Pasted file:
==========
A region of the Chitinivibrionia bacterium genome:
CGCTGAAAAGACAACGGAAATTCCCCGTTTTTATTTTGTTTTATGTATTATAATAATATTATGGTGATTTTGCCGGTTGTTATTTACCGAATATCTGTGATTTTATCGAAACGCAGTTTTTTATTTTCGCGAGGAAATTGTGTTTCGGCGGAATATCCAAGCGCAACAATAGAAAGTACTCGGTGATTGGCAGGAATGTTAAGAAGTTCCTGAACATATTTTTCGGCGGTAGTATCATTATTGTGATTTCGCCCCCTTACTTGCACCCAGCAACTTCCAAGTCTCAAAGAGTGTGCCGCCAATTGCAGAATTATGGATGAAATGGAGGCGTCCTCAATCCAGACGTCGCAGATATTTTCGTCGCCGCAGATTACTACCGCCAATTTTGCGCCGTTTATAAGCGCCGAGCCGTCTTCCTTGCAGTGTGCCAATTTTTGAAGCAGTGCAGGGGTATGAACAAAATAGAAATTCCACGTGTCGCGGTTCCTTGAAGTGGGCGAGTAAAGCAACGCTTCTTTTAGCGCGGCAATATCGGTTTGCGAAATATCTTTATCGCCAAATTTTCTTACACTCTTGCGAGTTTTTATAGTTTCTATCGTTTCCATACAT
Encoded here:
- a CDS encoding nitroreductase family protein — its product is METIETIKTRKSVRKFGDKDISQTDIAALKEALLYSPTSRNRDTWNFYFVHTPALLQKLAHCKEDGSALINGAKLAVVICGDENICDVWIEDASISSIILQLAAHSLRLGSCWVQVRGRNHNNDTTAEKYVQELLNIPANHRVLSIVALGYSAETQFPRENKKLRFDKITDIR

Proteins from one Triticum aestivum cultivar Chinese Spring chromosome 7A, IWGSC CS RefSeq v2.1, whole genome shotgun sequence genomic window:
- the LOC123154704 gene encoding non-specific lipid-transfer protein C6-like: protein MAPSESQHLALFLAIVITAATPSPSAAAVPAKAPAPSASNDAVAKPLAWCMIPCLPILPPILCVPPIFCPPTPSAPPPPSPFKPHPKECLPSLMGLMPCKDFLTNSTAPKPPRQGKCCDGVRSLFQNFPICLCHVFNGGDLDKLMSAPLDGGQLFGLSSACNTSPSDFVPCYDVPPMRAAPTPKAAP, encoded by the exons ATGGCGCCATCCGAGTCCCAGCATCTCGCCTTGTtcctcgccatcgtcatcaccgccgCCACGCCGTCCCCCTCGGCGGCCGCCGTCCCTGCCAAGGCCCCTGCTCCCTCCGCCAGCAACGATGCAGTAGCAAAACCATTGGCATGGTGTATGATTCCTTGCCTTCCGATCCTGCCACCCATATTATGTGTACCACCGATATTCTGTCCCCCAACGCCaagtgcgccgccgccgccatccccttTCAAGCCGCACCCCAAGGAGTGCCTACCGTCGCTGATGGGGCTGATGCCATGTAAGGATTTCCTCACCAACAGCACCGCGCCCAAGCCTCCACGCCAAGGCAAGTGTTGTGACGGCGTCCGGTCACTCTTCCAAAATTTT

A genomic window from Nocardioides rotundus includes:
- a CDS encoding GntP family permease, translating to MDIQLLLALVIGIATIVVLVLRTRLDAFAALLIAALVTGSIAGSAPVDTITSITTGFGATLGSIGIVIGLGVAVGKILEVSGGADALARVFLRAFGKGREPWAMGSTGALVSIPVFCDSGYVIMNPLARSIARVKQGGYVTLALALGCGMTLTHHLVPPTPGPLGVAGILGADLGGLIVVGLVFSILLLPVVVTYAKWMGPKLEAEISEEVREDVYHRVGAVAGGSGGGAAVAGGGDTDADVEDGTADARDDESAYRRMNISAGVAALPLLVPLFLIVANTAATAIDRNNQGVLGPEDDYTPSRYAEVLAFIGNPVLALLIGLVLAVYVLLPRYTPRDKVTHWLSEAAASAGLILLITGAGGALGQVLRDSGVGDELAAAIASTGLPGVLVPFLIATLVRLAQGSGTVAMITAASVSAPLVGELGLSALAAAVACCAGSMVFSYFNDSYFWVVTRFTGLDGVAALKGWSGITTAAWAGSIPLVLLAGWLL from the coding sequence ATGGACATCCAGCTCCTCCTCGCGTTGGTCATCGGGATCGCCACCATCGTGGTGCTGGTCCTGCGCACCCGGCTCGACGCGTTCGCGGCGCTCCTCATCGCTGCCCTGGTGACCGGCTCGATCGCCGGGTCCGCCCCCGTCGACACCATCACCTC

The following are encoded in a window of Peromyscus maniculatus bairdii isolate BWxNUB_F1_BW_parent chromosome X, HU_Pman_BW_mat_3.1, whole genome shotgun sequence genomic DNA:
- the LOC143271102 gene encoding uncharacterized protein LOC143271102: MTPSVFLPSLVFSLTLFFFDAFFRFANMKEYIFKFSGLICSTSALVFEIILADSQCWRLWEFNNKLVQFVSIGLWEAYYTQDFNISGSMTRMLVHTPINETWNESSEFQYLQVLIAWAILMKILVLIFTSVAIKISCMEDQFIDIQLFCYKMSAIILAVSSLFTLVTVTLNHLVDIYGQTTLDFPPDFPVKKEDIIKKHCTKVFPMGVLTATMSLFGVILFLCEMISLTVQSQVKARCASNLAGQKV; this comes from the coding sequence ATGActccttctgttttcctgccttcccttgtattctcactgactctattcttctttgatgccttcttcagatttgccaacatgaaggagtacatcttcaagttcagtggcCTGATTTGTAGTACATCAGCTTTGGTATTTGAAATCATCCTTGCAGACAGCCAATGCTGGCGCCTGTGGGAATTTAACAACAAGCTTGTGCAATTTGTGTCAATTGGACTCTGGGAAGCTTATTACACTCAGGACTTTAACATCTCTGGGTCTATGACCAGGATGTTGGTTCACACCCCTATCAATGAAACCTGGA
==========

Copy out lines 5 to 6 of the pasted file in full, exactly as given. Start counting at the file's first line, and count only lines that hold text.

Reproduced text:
Proteins from one Triticum aestivum cultivar Chinese Spring chromosome 7A, IWGSC CS RefSeq v2.1, whole genome shotgun sequence genomic window:
- the LOC123154704 gene encoding non-specific lipid-transfer protein C6-like: protein MAPSESQHLALFLAIVITAATPSPSAAAVPAKAPAPSASNDAVAKPLAWCMIPCLPILPPILCVPPIFCPPTPSAPPPPSPFKPHPKECLPSLMGLMPCKDFLTNSTAPKPPRQGKCCDGVRSLFQNFPICLCHVFNGGDLDKLMSAPLDGGQLFGLSSACNTSPSDFVPCYDVPPMRAAPTPKAAP, encoded by the exons ATGGCGCCATCCGAGTCCCAGCATCTCGCCTTGTtcctcgccatcgtcatcaccgccgCCACGCCGTCCCCCTCGGCGGCCGCCGTCCCTGCCAAGGCCCCTGCTCCCTCCGCCAGCAACGATGCAGTAGCAAAACCATTGGCATGGTGTATGATTCCTTGCCTTCCGATCCTGCCACCCATATTATGTGTACCACCGATATTCTGTCCCCCAACGCCaagtgcgccgccgccgccatccccttTCAAGCCGCACCCCAAGGAGTGCCTACCGTCGCTGATGGGGCTGATGCCATGTAAGGATTTCCTCACCAACAGCACCGCGCCCAAGCCTCCACGCCAAGGCAAGTGTTGTGACGGCGTCCGGTCACTCTTCCAAAATTTT